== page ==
Those left in camp heard many would be killed. But Henry was one of 89 boys (ages 12 to 15) selected by the infamous Dr. Josef Mengele to remain in camp. He remembers having to run naked in front of the doctor.  “Mengele was an unusual person. He was a doctor and took an oath to save lives, but he did just the opposite.”

After three months, he moved to a camp where he learned to be a bricklayer. In December 1944 he was sent in an open cattle car to a bomb-making factory.

Silberstern’s final camp, Bergen-Belsen, was liberated in April 1945 by Canadian troops. He was briefly reunited with his mother, but she died of typhus six weeks after liberation. Within the first six weeks after liberation 14,000 died in the camps. 

 He talked about the liberation. One day the guards disappeared and the next day a rag-tag group of home guards entered camp.  They could still hear the battle close by. 

Another day they woke up and the guards were gone.  A jeep came by and soldiers announced the liberation in seven languages. Most prisoners couldn’t believe it was a permanent situation. Then the British and Canadian troops arrived.  At the age of 15 Silberstern returned to Prague by train to live in an orphanage.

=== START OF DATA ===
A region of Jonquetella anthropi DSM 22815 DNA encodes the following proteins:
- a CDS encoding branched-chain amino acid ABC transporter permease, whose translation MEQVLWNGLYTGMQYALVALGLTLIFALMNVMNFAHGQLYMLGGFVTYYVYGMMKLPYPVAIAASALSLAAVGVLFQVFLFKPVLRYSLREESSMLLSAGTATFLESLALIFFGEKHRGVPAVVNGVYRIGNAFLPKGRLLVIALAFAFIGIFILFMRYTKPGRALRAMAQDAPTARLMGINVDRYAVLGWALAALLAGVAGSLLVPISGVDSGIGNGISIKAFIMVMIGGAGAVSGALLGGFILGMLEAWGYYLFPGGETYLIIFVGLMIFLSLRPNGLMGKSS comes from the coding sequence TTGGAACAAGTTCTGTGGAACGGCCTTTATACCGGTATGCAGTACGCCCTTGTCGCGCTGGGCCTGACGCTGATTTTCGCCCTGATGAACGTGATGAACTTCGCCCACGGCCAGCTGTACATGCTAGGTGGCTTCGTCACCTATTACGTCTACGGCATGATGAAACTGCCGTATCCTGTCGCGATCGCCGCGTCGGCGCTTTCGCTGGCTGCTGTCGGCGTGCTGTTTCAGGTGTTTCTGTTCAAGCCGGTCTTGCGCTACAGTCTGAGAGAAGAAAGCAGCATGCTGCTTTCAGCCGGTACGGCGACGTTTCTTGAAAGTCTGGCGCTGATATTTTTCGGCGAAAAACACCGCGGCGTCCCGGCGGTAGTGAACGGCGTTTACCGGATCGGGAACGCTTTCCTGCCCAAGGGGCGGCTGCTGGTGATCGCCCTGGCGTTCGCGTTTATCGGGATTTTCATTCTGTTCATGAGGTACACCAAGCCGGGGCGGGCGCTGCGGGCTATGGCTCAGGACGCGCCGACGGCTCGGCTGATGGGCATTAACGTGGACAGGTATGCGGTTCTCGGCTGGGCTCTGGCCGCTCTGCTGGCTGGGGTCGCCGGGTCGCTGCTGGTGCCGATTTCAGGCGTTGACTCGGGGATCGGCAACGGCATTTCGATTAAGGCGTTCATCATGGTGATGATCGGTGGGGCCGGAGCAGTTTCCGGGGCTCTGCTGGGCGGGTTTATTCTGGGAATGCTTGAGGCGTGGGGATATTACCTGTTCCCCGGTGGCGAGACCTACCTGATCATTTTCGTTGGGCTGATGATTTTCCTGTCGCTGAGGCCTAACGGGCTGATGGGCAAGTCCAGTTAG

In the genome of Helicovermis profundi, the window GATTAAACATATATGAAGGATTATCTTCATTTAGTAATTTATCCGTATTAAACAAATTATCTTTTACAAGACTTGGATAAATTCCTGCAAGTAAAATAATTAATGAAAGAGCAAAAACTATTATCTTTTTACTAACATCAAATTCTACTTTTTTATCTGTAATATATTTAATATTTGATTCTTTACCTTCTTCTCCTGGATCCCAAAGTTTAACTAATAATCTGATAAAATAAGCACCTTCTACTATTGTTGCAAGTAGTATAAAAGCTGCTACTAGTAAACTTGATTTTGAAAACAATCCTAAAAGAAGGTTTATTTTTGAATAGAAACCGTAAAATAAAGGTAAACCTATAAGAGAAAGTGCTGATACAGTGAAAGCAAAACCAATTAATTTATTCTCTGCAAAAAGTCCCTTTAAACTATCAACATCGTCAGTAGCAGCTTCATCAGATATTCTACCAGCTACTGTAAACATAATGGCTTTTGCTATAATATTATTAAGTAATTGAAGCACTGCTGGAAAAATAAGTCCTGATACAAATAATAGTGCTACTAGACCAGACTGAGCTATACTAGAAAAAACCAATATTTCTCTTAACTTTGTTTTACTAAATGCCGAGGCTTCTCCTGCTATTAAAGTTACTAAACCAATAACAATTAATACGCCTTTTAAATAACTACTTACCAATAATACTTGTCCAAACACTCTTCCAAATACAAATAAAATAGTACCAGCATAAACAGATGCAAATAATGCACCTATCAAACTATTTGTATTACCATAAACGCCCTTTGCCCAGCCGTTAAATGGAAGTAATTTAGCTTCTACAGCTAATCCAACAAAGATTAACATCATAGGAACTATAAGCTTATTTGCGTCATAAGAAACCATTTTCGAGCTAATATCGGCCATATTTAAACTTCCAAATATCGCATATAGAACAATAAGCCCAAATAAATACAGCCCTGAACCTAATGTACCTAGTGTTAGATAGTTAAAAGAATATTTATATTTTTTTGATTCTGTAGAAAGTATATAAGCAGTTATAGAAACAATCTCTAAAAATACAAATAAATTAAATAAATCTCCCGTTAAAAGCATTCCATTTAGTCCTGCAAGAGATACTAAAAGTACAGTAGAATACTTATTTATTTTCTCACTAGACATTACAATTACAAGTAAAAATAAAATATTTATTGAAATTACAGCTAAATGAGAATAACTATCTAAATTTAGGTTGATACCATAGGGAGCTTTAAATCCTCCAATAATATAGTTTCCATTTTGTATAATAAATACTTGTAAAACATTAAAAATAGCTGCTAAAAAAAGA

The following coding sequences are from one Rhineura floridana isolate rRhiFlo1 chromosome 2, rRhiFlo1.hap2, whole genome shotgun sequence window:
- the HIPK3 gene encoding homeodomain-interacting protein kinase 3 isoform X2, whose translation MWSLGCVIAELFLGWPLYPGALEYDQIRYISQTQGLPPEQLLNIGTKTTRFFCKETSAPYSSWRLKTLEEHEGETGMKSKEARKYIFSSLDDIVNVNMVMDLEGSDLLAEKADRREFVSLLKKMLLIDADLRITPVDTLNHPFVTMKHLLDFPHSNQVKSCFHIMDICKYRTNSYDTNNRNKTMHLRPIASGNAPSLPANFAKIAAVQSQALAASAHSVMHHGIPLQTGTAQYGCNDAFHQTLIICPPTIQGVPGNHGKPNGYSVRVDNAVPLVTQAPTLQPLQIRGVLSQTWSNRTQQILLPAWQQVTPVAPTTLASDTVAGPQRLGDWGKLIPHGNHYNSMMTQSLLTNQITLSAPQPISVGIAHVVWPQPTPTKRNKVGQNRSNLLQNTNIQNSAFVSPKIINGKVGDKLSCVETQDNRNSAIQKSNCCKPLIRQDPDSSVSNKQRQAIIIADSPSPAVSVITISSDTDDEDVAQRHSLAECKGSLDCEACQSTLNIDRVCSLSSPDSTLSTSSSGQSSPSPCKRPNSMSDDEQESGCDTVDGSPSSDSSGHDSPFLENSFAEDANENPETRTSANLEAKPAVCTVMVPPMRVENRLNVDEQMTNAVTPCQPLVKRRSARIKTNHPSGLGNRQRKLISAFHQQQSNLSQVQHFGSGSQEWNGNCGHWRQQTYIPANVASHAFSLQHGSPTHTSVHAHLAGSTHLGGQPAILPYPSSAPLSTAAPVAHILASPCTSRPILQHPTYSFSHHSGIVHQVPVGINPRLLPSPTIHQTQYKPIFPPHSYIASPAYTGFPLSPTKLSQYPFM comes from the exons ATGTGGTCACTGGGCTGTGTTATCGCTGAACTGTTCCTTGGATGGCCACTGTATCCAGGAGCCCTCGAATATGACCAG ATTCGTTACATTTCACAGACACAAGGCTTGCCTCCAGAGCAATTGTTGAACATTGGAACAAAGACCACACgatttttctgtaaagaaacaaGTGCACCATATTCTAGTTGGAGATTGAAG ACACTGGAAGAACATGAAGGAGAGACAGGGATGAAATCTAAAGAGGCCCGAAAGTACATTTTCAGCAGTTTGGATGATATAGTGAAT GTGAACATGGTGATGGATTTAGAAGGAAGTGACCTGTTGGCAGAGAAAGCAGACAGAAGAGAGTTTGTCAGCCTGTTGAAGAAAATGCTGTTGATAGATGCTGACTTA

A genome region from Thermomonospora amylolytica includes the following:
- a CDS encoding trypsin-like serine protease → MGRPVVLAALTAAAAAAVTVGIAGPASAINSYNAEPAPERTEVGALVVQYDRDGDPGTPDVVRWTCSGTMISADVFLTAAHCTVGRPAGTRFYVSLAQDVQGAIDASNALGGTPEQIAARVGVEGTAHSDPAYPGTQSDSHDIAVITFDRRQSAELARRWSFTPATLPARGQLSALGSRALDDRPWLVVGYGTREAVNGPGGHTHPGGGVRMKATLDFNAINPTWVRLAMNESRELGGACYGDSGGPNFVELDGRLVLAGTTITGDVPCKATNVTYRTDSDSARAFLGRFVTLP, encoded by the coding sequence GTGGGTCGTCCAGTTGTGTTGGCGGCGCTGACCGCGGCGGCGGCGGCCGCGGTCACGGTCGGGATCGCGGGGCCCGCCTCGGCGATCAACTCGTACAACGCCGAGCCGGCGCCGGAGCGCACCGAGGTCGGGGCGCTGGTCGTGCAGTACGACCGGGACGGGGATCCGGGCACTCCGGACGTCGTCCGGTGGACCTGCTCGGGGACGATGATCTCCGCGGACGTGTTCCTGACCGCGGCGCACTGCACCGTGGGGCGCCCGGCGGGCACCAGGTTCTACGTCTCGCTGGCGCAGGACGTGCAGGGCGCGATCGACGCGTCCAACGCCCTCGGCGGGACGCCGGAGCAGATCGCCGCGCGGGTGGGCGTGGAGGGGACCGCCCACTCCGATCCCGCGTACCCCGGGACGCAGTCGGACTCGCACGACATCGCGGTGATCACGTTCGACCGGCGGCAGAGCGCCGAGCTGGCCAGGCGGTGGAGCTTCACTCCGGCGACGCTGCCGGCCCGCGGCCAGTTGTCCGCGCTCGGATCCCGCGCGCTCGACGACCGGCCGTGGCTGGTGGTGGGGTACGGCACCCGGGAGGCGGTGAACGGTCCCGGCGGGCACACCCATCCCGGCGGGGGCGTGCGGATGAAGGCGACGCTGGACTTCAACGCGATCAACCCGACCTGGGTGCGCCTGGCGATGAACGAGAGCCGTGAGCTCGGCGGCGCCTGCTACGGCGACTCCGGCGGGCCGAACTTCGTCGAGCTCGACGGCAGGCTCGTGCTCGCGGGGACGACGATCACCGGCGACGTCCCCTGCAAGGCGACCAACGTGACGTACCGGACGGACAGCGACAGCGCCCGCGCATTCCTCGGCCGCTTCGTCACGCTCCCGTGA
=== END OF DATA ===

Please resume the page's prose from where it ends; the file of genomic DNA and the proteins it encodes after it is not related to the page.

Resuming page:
Not being able to go to school had a major affect on the rest of his life he said.   Since the  Jews were forbidden to attend school, when he went to the orphanage he should have started in the sixth grade. 

But he was 15 and  put in the ninth grade. He had missed three or four years of school and could not even write.  “It was sink or swim,” he said. He went on in the mid-sixties to obtain a college degree at the University of Buffalo.

He related his personal views of the work camps.  “I think the work was just done for punishment.  One group would dig a ditch. Another would fill it in. Some spent the days moving stones to one side of the camp.  Others brought the stones back. I worked on a farm and and tended to animals and vegetables.  I don’t know if it was by accident or design, but I didn’t do much hard labor,” he said.

One detail the boys had was pushing wagons, sometimes filled with lumber, sometimes with bodies.

“Everyone worked.  It was a given.  Germany did not have a big workforce because most were in the Army,” he said.

When asked if he had gone back, he said it took him a long time to return to Germany.  In 1948 he emigrated to Toronto where he worked, married and started a family.  In 1954 he emigrated to Buffalo and attended school. It was1994 when he went back with a group making a movie about children in the camps.   His second return was last year with a group of students.